Eight kilometres from Plettenberg Bay, a pretty peninsula named the Robberg points like a finger into the ocean. On its western flanks wave’s pound like fists against rugged rust-coloured cliffs while on the eastern side the sea is mostly calm. The nearby sounds of waves, gulls and seals enhance an atmosphere already heavy with magic. Here whales like to play, as do dolphins, seagulls, seals and of course, Great white sharks. We’ll stand atop Robberg and peer down to the Great white sharks as they patrol in search of seals. We may be fortunate to witness a predatory event.
Dyer Island is the largest of a group of islands about 5 miles offshore from Gansbaai and less than that from Danger Point peninsula. It is named after Samson Dyer, an emigrant from the USA to the Cape Colony in 1806, who lived on the island collecting guano which he sold to mainlanders as fertilizer. The island is home to a declining colony of African Penguins (ca. 5000 individuals in 2015).
Geyser Rock is a smaller island nearby, and is home to around 60,000 Cape fur seals.
The shallow channel between the two islands is famously known as “Shark Alley”. Many a shark documentary has been shot in this location with the likes of Andre Hartman and another well know personality, Mike Rutzen. Mike has spent more time free diving with Great white sharks than possibly any other person and is one of the few people in the world that understands and responds to Great white shark behaviour and body language. Both Andre and Mike still live in the small town of Kleinbaai close to Shark Alley This location is usually good for cage diving with Great white sharks.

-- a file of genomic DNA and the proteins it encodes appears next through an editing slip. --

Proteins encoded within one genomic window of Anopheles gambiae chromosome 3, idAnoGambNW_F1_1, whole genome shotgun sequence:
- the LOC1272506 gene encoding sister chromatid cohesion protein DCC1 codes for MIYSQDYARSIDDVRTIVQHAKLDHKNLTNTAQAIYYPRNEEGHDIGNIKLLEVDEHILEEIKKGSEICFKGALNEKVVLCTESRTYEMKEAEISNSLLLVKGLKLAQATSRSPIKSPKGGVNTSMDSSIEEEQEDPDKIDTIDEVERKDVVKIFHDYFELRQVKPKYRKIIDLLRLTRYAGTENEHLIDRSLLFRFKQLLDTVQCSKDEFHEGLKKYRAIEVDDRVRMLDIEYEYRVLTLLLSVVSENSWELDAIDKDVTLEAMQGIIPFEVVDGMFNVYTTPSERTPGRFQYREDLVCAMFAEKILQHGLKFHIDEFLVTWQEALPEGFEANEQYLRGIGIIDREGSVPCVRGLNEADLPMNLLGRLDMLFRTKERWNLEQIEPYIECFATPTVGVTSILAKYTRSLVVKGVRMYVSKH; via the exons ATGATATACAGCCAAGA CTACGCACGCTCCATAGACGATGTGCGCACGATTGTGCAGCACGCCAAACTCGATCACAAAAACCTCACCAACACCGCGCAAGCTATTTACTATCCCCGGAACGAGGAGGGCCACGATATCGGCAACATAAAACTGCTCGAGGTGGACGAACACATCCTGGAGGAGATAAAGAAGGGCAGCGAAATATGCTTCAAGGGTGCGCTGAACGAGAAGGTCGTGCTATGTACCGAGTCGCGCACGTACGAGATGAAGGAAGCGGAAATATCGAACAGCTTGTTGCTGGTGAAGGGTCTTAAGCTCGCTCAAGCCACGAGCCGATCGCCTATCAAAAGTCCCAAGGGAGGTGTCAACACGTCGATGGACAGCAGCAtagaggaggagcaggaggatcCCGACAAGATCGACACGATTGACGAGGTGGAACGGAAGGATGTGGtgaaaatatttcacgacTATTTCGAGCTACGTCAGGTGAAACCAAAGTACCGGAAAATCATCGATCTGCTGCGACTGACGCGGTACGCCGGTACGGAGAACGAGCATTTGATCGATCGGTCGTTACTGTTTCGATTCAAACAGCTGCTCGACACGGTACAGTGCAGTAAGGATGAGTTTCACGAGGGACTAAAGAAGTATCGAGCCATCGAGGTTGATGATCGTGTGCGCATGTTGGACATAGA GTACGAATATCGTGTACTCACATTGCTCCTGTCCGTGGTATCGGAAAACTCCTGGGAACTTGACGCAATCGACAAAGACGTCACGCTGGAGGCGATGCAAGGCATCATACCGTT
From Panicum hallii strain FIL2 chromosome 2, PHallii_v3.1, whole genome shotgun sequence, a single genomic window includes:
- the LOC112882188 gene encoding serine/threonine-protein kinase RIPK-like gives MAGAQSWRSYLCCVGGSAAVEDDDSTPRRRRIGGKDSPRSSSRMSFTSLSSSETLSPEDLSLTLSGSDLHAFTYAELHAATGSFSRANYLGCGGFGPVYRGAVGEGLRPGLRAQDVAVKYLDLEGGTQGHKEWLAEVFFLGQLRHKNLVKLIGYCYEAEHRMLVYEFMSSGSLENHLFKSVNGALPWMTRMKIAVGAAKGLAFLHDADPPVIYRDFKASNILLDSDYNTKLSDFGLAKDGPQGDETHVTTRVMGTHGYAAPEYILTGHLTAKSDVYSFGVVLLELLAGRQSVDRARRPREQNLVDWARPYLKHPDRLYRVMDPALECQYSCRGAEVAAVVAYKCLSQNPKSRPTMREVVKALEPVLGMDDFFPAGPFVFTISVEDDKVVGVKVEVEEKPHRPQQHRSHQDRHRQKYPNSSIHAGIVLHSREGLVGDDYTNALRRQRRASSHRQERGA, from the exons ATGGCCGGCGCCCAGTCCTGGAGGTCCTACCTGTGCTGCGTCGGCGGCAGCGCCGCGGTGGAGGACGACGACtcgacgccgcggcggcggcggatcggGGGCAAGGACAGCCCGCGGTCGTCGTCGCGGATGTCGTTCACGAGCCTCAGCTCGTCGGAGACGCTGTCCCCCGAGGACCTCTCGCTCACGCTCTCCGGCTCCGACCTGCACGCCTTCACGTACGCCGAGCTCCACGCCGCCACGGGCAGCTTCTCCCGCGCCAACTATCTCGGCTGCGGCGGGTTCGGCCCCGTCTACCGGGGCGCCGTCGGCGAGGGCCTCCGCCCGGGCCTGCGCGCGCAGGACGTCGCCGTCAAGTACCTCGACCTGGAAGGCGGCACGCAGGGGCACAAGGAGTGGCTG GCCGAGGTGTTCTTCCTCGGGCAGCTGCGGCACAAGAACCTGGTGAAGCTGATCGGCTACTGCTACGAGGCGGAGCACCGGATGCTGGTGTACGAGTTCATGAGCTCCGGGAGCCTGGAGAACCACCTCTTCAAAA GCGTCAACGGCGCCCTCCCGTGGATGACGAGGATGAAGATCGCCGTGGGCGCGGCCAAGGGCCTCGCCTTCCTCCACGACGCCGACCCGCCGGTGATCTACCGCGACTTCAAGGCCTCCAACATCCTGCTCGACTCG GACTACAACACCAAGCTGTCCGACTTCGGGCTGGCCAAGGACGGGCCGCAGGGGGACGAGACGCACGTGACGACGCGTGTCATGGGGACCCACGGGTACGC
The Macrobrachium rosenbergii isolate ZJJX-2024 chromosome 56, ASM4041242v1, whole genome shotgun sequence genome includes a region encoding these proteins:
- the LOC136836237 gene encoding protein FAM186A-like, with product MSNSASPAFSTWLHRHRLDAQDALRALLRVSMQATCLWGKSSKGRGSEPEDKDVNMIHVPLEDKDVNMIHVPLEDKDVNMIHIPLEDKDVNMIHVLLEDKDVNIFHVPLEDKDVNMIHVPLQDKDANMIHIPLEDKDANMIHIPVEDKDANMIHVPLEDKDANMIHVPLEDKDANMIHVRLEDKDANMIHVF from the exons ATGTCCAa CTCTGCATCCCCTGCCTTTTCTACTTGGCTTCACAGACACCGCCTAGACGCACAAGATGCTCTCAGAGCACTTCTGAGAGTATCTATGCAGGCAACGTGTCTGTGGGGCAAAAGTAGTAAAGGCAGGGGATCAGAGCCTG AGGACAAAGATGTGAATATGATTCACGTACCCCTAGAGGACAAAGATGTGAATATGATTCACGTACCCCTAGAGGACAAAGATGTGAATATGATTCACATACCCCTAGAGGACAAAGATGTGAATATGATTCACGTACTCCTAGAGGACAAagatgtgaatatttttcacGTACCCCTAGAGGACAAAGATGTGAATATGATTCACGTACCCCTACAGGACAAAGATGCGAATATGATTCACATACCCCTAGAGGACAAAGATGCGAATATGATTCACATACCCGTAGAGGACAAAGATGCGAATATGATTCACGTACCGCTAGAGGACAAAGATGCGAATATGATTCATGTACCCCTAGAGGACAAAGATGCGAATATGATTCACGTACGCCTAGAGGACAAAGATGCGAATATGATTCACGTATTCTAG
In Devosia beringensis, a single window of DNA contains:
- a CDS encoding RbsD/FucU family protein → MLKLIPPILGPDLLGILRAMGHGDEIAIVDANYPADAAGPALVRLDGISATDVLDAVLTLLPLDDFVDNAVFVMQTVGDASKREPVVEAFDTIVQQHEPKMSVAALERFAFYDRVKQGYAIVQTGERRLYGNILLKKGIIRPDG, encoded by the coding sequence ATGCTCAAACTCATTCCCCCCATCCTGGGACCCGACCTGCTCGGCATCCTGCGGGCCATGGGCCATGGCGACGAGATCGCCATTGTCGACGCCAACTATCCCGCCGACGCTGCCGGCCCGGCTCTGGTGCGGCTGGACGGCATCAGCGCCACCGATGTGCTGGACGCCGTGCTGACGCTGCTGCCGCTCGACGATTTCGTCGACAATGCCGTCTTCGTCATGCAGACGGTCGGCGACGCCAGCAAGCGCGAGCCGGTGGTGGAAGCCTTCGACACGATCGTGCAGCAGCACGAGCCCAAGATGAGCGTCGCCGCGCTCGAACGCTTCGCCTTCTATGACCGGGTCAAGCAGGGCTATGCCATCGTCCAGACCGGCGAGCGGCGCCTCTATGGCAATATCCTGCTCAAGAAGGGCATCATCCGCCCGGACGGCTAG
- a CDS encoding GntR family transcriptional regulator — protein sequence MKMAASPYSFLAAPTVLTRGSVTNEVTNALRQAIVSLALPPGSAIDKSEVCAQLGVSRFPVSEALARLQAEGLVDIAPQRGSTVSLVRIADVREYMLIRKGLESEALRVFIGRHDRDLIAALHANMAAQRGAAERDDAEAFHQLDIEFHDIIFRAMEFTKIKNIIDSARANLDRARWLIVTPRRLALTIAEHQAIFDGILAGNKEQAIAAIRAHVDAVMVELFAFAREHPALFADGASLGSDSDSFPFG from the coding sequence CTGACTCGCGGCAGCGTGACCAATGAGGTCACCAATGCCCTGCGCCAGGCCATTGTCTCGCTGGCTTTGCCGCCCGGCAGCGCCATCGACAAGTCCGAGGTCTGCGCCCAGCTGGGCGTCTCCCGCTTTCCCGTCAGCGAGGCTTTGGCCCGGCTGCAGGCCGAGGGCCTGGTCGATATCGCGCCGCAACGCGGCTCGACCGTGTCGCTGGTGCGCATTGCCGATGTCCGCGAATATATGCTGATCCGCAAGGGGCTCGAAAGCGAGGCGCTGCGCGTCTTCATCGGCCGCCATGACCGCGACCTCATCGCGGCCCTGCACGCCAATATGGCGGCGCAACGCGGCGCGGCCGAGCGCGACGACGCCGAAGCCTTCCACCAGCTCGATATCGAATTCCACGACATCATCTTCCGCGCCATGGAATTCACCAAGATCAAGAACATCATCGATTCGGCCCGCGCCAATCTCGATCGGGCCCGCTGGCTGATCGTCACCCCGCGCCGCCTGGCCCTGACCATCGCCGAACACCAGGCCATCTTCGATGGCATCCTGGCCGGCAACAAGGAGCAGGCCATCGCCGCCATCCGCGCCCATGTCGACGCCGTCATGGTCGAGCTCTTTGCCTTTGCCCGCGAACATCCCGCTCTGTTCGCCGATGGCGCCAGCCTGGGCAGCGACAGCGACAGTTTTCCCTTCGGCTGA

False Bay In Simon’s Town
Located on the mountainside of Simon’s Town, the Grosvenor Guest House offers guests 4 Star accommodations with stunning views across the bay and harbour. A short walk into town gives you access to our shark centre and launch site.
Each guest will have their own on-suite room. Facilities include Wi-Fi, Satellite TV, a safe, laundry services and a well equipped kitchen.
Mossel Bay on the Garden Route
Mossel Bay’s Point Village Hotel is located a few meters from the Indian Ocean, at the end of Mossel Bay’s peninsula, and 1 km from Mossel Bay harbour and town centre. The spacious rooms offer partial bay views.
All accommodation options include a flat-screen TV. Standard rooms have a small kitchenette, and the self-catering apartments have a fully equipped kitchen.
Gansbaai in the Overberg Region
Situated above the Gansbaai Harbour, the 4 star Saxon Lodge offer guests uninterrupted views of Walker Bay and the Hottentots Hollands Mountains and the opportunity to observe a working harbour in action as trawler boats leave and return with their catch.
The rooms are luxury on-suite with an on-site pub and restaurant, splash pool, communal lounge and Wi-Fi.
Accommodation options are subject to availability.
Both The Grosvenor and Saxon Lodge are home to Shark Week crew when they have been filming on location.
Live Shark Week just as the film crew do.
Cost upon request
Wildlife Sightings Cannot Be Guaranteed.
We Will However, Give You Realistic Expectations before Making A Booking.